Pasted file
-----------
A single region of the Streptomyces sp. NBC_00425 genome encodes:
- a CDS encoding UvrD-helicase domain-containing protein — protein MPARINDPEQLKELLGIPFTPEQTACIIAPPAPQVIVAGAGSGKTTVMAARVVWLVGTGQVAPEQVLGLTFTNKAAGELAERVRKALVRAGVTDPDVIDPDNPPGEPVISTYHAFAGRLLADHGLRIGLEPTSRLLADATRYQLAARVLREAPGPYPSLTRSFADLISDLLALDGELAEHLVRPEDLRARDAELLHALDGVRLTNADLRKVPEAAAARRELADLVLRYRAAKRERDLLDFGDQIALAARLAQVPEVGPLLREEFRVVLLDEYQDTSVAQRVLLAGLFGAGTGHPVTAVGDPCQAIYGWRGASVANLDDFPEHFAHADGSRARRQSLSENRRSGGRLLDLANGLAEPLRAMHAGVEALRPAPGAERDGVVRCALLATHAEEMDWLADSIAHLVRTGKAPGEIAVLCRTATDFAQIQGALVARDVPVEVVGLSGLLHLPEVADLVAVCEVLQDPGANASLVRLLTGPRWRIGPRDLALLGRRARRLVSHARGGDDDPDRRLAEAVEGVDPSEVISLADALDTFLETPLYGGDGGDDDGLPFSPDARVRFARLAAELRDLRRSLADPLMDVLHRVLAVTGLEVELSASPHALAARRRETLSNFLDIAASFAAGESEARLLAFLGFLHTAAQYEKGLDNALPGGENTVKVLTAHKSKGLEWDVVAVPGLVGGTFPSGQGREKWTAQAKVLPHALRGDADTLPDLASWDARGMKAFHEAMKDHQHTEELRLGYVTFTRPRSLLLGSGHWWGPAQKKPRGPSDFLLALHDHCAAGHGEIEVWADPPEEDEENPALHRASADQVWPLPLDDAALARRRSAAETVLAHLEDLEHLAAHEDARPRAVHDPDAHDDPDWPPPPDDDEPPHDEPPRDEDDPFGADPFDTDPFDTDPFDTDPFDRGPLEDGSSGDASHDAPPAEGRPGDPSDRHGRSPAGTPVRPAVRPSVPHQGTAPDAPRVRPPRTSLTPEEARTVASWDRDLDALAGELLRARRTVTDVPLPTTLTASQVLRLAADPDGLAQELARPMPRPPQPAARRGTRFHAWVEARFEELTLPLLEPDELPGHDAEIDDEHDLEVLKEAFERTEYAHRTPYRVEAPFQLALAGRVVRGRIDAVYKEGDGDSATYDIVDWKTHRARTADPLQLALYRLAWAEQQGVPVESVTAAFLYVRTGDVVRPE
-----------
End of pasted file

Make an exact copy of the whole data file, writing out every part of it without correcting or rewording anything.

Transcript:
A single region of the Streptomyces sp. NBC_00425 genome encodes:
- a CDS encoding UvrD-helicase domain-containing protein — protein MPARINDPEQLKELLGIPFTPEQTACIIAPPAPQVIVAGAGSGKTTVMAARVVWLVGTGQVAPEQVLGLTFTNKAAGELAERVRKALVRAGVTDPDVIDPDNPPGEPVISTYHAFAGRLLADHGLRIGLEPTSRLLADATRYQLAARVLREAPGPYPSLTRSFADLISDLLALDGELAEHLVRPEDLRARDAELLHALDGVRLTNADLRKVPEAAAARRELADLVLRYRAAKRERDLLDFGDQIALAARLAQVPEVGPLLREEFRVVLLDEYQDTSVAQRVLLAGLFGAGTGHPVTAVGDPCQAIYGWRGASVANLDDFPEHFAHADGSRARRQSLSENRRSGGRLLDLANGLAEPLRAMHAGVEALRPAPGAERDGVVRCALLATHAEEMDWLADSIAHLVRTGKAPGEIAVLCRTATDFAQIQGALVARDVPVEVVGLSGLLHLPEVADLVAVCEVLQDPGANASLVRLLTGPRWRIGPRDLALLGRRARRLVSHARGGDDDPDRRLAEAVEGVDPSEVISLADALDTFLETPLYGGDGGDDDGLPFSPDARVRFARLAAELRDLRRSLADPLMDVLHRVLAVTGLEVELSASPHALAARRRETLSNFLDIAASFAAGESEARLLAFLGFLHTAAQYEKGLDNALPGGENTVKVLTAHKSKGLEWDVVAVPGLVGGTFPSGQGREKWTAQAKVLPHALRGDADTLPDLASWDARGMKAFHEAMKDHQHTEELRLGYVTFTRPRSLLLGSGHWWGPAQKKPRGPSDFLLALHDHCAAGHGEIEVWADPPEEDEENPALHRASADQVWPLPLDDAALARRRSAAETVLAHLEDLEHLAAHEDARPRAVHDPDAHDDPDWPPPPDDDEPPHDEPPRDEDDPFGADPFDTDPFDTDPFDTDPFDRGPLEDGSSGDASHDAPPAEGRPGDPSDRHGRSPAGTPVRPAVRPSVPHQGTAPDAPRVRPPRTSLTPEEARTVASWDRDLDALAGELLRARRTVTDVPLPTTLTASQVLRLAADPDGLAQELARPMPRPPQPAARRGTRFHAWVEARFEELTLPLLEPDELPGHDAEIDDEHDLEVLKEAFERTEYAHRTPYRVEAPFQLALAGRVVRGRIDAVYKEGDGDSATYDIVDWKTHRARTADPLQLALYRLAWAEQQGVPVESVTAAFLYVRTGDVVRPE